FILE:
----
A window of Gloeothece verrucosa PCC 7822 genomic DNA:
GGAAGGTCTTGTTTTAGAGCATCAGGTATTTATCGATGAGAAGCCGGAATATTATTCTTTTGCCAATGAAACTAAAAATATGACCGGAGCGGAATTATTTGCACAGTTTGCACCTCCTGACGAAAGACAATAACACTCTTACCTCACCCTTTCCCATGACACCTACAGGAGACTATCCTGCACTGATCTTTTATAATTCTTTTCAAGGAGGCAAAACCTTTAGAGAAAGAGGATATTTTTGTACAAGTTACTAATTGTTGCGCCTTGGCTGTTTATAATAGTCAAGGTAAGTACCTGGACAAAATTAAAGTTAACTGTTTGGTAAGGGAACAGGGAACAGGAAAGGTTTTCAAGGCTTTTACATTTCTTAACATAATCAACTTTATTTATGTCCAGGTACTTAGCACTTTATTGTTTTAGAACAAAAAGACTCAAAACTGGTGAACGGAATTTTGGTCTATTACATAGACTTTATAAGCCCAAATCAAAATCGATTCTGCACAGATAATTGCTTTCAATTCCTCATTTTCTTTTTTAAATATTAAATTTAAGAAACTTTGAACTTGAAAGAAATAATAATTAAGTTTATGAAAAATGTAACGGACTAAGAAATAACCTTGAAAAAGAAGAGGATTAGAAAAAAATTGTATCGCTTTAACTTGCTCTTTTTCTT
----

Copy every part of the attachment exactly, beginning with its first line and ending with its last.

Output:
A window of Gloeothece verrucosa PCC 7822 genomic DNA:
GGAAGGTCTTGTTTTAGAGCATCAGGTATTTATCGATGAGAAGCCGGAATATTATTCTTTTGCCAATGAAACTAAAAATATGACCGGAGCGGAATTATTTGCACAGTTTGCACCTCCTGACGAAAGACAATAACACTCTTACCTCACCCTTTCCCATGACACCTACAGGAGACTATCCTGCACTGATCTTTTATAATTCTTTTCAAGGAGGCAAAACCTTTAGAGAAAGAGGATATTTTTGTACAAGTTACTAATTGTTGCGCCTTGGCTGTTTATAATAGTCAAGGTAAGTACCTGGACAAAATTAAAGTTAACTGTTTGGTAAGGGAACAGGGAACAGGAAAGGTTTTCAAGGCTTTTACATTTCTTAACATAATCAACTTTATTTATGTCCAGGTACTTAGCACTTTATTGTTTTAGAACAAAAAGACTCAAAACTGGTGAACGGAATTTTGGTCTATTACATAGACTTTATAAGCCCAAATCAAAATCGATTCTGCACAGATAATTGCTTTCAATTCCTCATTTTCTTTTTTAAATATTAAATTTAAGAAACTTTGAACTTGAAAGAAATAATAATTAAGTTTATGAAAAATGTAACGGACTAAGAAATAACCTTGAAAAAGAAGAGGATTAGAAAAAAATTGTATCGCTTTAACTTGCTCTTTTTCTT